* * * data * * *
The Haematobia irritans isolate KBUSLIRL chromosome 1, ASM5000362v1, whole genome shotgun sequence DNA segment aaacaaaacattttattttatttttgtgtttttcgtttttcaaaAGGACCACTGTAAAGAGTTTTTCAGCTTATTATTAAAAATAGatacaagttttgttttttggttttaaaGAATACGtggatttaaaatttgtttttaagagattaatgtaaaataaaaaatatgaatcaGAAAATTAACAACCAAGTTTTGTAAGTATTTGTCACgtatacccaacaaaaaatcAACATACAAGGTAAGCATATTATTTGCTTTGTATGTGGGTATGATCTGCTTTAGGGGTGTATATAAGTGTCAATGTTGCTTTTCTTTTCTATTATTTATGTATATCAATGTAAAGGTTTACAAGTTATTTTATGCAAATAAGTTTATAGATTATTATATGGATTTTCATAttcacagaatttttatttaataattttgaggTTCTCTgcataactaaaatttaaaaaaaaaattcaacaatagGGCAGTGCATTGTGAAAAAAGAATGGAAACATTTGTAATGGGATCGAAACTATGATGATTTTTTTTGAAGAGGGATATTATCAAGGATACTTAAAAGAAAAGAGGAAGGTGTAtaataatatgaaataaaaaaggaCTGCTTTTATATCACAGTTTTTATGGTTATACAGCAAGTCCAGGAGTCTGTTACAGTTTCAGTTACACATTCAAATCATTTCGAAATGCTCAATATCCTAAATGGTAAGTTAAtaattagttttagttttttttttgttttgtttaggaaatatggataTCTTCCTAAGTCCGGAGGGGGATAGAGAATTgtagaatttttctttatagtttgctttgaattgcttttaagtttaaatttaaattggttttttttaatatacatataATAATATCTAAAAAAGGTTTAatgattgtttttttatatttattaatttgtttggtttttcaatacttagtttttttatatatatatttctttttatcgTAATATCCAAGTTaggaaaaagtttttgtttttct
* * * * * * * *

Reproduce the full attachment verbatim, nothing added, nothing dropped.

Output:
The Haematobia irritans isolate KBUSLIRL chromosome 1, ASM5000362v1, whole genome shotgun sequence DNA segment aaacaaaacattttattttatttttgtgtttttcgtttttcaaaAGGACCACTGTAAAGAGTTTTTCAGCTTATTATTAAAAATAGatacaagttttgttttttggttttaaaGAATACGtggatttaaaatttgtttttaagagattaatgtaaaataaaaaatatgaatcaGAAAATTAACAACCAAGTTTTGTAAGTATTTGTCACgtatacccaacaaaaaatcAACATACAAGGTAAGCATATTATTTGCTTTGTATGTGGGTATGATCTGCTTTAGGGGTGTATATAAGTGTCAATGTTGCTTTTCTTTTCTATTATTTATGTATATCAATGTAAAGGTTTACAAGTTATTTTATGCAAATAAGTTTATAGATTATTATATGGATTTTCATAttcacagaatttttatttaataattttgaggTTCTCTgcataactaaaatttaaaaaaaaaattcaacaatagGGCAGTGCATTGTGAAAAAAGAATGGAAACATTTGTAATGGGATCGAAACTATGATGATTTTTTTTGAAGAGGGATATTATCAAGGATACTTAAAAGAAAAGAGGAAGGTGTAtaataatatgaaataaaaaaggaCTGCTTTTATATCACAGTTTTTATGGTTATACAGCAAGTCCAGGAGTCTGTTACAGTTTCAGTTACACATTCAAATCATTTCGAAATGCTCAATATCCTAAATGGTAAGTTAAtaattagttttagttttttttttgttttgtttaggaaatatggataTCTTCCTAAGTCCGGAGGGGGATAGAGAATTgtagaatttttctttatagtttgctttgaattgcttttaagtttaaatttaaattggttttttttaatatacatataATAATATCTAAAAAAGGTTTAatgattgtttttttatatttattaatttgtttggtttttcaatacttagtttttttatatatatatttctttttatcgTAATATCCAAGTTaggaaaaagtttttgtttttct